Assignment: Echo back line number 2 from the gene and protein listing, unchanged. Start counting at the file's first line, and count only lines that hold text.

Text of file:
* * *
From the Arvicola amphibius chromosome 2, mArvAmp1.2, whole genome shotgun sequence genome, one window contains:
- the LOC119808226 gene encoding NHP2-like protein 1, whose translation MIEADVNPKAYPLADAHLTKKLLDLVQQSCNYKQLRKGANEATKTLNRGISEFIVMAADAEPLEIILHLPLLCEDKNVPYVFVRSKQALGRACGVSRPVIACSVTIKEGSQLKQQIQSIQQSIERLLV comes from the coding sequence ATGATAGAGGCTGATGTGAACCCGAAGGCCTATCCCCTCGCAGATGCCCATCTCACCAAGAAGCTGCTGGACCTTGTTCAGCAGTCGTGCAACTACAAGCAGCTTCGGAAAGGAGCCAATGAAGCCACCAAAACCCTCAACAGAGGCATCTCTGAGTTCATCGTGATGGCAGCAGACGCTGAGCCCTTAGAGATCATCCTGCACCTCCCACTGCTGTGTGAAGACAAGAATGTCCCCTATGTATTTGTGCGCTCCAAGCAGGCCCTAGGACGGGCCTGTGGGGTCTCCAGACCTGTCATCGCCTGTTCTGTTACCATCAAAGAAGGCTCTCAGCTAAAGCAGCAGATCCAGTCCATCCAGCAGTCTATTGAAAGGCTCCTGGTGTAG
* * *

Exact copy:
- the LOC119808226 gene encoding NHP2-like protein 1, whose translation MIEADVNPKAYPLADAHLTKKLLDLVQQSCNYKQLRKGANEATKTLNRGISEFIVMAADAEPLEIILHLPLLCEDKNVPYVFVRSKQALGRACGVSRPVIACSVTIKEGSQLKQQIQSIQQSIERLLV comes from the coding sequence ATGATAGAGGCTGATGTGAACCCGAAGGCCTATCCCCTCGCAGATGCCCATCTCACCAAGAAGCTGCTGGACCTTGTTCAGCAGTCGTGCAACTACAAGCAGCTTCGGAAAGGAGCCAATGAAGCCACCAAAACCCTCAACAGAGGCATCTCTGAGTTCATCGTGATGGCAGCAGACGCTGAGCCCTTAGAGATCATCCTGCACCTCCCACTGCTGTGTGAAGACAAGAATGTCCCCTATGTATTTGTGCGCTCCAAGCAGGCCCTAGGACGGGCCTGTGGGGTCTCCAGACCTGTCATCGCCTGTTCTGTTACCATCAAAGAAGGCTCTCAGCTAAAGCAGCAGATCCAGTCCATCCAGCAGTCTATTGAAAGGCTCCTGGTGTAG